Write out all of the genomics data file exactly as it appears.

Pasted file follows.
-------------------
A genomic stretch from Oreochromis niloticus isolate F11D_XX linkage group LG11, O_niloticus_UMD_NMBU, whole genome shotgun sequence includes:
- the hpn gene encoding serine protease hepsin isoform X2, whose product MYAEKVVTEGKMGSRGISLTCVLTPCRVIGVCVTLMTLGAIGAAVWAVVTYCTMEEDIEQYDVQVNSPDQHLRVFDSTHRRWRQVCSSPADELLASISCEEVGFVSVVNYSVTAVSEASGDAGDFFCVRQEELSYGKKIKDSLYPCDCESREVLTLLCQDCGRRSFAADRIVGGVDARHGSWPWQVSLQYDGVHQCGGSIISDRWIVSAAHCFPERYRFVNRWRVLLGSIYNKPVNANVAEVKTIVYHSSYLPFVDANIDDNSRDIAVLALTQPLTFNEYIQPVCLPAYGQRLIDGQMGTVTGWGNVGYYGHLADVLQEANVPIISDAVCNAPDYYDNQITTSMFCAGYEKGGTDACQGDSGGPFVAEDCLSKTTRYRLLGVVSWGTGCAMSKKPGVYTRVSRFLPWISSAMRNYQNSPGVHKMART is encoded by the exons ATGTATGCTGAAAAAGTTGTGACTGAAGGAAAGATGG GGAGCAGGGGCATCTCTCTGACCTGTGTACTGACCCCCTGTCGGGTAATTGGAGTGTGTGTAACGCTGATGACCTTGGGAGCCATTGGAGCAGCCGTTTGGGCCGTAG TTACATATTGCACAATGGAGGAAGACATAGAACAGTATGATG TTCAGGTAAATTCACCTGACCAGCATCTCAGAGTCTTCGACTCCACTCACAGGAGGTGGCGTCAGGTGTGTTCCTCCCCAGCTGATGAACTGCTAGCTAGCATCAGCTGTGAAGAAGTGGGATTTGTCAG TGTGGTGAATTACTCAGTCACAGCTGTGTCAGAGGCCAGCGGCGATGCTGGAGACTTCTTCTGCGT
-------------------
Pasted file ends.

A genomic stretch from Oreochromis niloticus isolate F11D_XX linkage group LG11, O_niloticus_UMD_NMBU, whole genome shotgun sequence includes:
- the hpn gene encoding serine protease hepsin isoform X2, whose product MYAEKVVTEGKMGSRGISLTCVLTPCRVIGVCVTLMTLGAIGAAVWAVVTYCTMEEDIEQYDVQVNSPDQHLRVFDSTHRRWRQVCSSPADELLASISCEEVGFVSVVNYSVTAVSEASGDAGDFFCVRQEELSYGKKIKDSLYPCDCESREVLTLLCQDCGRRSFAADRIVGGVDARHGSWPWQVSLQYDGVHQCGGSIISDRWIVSAAHCFPERYRFVNRWRVLLGSIYNKPVNANVAEVKTIVYHSSYLPFVDANIDDNSRDIAVLALTQPLTFNEYIQPVCLPAYGQRLIDGQMGTVTGWGNVGYYGHLADVLQEANVPIISDAVCNAPDYYDNQITTSMFCAGYEKGGTDACQGDSGGPFVAEDCLSKTTRYRLLGVVSWGTGCAMSKKPGVYTRVSRFLPWISSAMRNYQNSPGVHKMART is encoded by the exons ATGTATGCTGAAAAAGTTGTGACTGAAGGAAAGATGG GGAGCAGGGGCATCTCTCTGACCTGTGTACTGACCCCCTGTCGGGTAATTGGAGTGTGTGTAACGCTGATGACCTTGGGAGCCATTGGAGCAGCCGTTTGGGCCGTAG TTACATATTGCACAATGGAGGAAGACATAGAACAGTATGATG TTCAGGTAAATTCACCTGACCAGCATCTCAGAGTCTTCGACTCCACTCACAGGAGGTGGCGTCAGGTGTGTTCCTCCCCAGCTGATGAACTGCTAGCTAGCATCAGCTGTGAAGAAGTGGGATTTGTCAG TGTGGTGAATTACTCAGTCACAGCTGTGTCAGAGGCCAGCGGCGATGCTGGAGACTTCTTCTGCGT